TITLE: THE TRAGIC STORY ABOUT THE BRANCH DAVIDIANS BASED ON THE STUDY: “Sacred and Profane: How not to negotiate with believers,” New Yorker Magazine (March 31, 2014)
The article “Sacred and Profane: How not to negotiate with believers” written by Malcolm Gladwell discusses what is believed to be the ignorance of F.B.I. officials to understand the beliefs of the Branch Davidians, which is a US-based “Primal Religion,” a tradition that is based on local, oral, and experiential movements.
The article begins in Melbourne, Australia where we are introduced to Clive Doyle, a teenager in the nineteen-fifties. Doyle was interested in studying the scriptures and ventured out on a quest to find people who wanted to study with him. What he didn’t know was that his quest would consume his whole life and would lead him across the world to Texas where he would join a group called Branch Davidians.
The leader of the Davidians, David Koresch, gathered his followers at a retreat which he called Mount Carmel. The article moves from Australia to the events of 1993 when the A.T.F raided the Mount Carmel community in suspicion of Koresch violating the federal firearm rules. The F.B.I. then became involved in the situation, and claimed that Mount Carmel was a hostage situation. They began negotiations to try to release the so-called “captives” that Koresch was holding. The F.B.I. assembled a military force of about eight hundred and ninety-nine people outside of the Mount Carmel complex in attempt to find a resolution with Koresch.
The F.B.I. tried to bargain weapons for water and milk for children but the Davidians did not give in, why? According to conflict-studies scholar Jayne Docherty, the F.B.I’s approach was doomed from the start because “techniques that work on bank robbers don’t work on committed believers” (Gladwell, New Yorker, web). The Davidians were following the “Seven Seals” which was a difficult passage in the Book of Revelation concerning a scroll that would set in motion the end of time. They were thought to have been living through the “fifth seal”. The Branch Davidians believed that the F.B.I. did not take their religion seriously and that they had no way to communicate with each other properly.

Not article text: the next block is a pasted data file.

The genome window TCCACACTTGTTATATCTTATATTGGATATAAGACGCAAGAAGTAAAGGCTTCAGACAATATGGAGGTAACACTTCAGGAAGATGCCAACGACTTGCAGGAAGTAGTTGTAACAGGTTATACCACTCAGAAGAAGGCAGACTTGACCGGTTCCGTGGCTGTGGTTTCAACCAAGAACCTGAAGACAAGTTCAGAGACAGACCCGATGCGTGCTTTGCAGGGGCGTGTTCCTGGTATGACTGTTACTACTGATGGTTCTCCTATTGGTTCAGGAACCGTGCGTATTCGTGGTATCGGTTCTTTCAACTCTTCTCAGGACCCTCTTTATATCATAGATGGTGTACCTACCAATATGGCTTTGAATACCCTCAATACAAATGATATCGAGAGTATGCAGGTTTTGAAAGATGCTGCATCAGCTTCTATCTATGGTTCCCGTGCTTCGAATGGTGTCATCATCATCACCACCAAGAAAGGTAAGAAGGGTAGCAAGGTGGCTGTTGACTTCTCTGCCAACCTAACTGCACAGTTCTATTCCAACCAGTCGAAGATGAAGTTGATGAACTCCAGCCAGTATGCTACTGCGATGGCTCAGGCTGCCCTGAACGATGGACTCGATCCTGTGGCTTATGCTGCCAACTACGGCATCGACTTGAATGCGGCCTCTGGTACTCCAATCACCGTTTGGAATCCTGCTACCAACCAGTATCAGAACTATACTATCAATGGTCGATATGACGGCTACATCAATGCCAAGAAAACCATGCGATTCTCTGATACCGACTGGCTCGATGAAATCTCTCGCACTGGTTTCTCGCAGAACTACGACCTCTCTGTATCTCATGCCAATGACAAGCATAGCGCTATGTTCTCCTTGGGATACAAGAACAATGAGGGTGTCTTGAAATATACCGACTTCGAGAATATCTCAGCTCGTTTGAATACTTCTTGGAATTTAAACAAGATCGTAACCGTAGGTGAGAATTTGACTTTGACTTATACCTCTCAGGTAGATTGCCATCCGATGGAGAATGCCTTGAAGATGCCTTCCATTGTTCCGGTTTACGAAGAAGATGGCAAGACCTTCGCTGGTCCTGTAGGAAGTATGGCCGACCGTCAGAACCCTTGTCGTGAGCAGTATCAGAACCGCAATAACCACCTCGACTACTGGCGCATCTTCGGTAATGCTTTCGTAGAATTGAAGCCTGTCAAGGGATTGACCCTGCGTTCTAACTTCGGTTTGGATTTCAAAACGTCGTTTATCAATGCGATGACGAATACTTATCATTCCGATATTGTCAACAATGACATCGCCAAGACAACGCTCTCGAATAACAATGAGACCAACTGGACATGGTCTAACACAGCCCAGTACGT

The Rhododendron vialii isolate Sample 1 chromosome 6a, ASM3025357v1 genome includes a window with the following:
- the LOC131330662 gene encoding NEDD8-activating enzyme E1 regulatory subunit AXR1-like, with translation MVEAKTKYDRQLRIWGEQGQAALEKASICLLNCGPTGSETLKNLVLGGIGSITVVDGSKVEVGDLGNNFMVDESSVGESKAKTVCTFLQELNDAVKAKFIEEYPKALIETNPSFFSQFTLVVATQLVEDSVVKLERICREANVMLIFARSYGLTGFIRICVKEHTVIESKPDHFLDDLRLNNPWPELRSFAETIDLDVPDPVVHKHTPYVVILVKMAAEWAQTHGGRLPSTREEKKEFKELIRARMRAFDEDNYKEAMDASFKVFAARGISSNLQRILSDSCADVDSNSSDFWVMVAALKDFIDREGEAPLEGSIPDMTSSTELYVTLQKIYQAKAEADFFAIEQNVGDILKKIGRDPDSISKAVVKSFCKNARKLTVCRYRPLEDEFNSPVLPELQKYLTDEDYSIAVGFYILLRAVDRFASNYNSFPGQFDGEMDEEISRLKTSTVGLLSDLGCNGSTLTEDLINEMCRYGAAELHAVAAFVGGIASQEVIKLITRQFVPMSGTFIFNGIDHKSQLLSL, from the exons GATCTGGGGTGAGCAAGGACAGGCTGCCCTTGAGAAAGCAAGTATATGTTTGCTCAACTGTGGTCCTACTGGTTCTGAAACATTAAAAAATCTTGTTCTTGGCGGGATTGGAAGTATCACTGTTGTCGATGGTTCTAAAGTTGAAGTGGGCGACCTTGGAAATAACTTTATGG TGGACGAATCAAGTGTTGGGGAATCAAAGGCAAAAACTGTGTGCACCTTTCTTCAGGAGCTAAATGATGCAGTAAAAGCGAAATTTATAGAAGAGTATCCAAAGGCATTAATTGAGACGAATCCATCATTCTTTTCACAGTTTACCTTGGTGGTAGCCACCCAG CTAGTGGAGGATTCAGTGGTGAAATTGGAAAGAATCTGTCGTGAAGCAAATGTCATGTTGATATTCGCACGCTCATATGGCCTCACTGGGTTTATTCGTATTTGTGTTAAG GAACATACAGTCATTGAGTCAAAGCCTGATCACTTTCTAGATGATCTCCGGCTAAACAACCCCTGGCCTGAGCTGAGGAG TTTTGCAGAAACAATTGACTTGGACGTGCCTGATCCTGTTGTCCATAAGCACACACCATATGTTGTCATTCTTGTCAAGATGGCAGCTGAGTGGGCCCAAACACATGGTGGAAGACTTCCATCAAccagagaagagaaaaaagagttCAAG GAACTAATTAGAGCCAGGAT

James Tabor, a Biblical scholar realized that the Davidians were a genuine group and went to the F.B.I. to help settle a negotiation that would not end in battle. He recorded a tape of an alternative reading of Revelation and successfully persuaded Koresch that this new Revelation was worth following. Koresch agreed that upon completing the decoded message of the seven seals he would come out because he would be freed of his waiting time. Doyle believed that Koresch would have finished his manuscript in approximately two weeks. After three days the F.B.I. punched holes in the walls and threw canisters of gas into the building killing Koresch and seventy-three others including twenty-five children.
After doing some research on this topic I believe that there are two different sides to this story and both can be argued depending which you choose to believe. The first side of this story (Gladwell’s account) attempts to show that the F.B.I. made no efforts to understand the beliefs of the Davidians. The article suggests that this tragedy could have been avoided or handled differently if the F.B.I. would have attempted to understand the religious beliefs of the Davidians.
The Second side of this story attempts to show that the Davidians were in the fault. It is believed that Koresch had illegal firearm inside the building, which was the reason why the investigation began in the beginning. It was also believed that the F.B.I. gave the Davidians many opportunities to leave the building unharmed but everyone decided to stay inside. There is a book written by Kenneth G. C. Newport called “The Branch Davidians of Waco: The History and Beliefs of an Apocalyptic Sect” which shows evidence that the Davidians were in the fault and that the fire was potentially started by the people inside not the F.B.I.
I support the idea of following ones religion if you are complying with the local laws and you are not causing any harm to anyone else. However, in this case I support the second side of this story that the F.B.I. did no harm. If the Davidians were given multiple opportunities to leave their complex unharmed they should have listened to the authorities and this tragedy would have been avoided in the first place.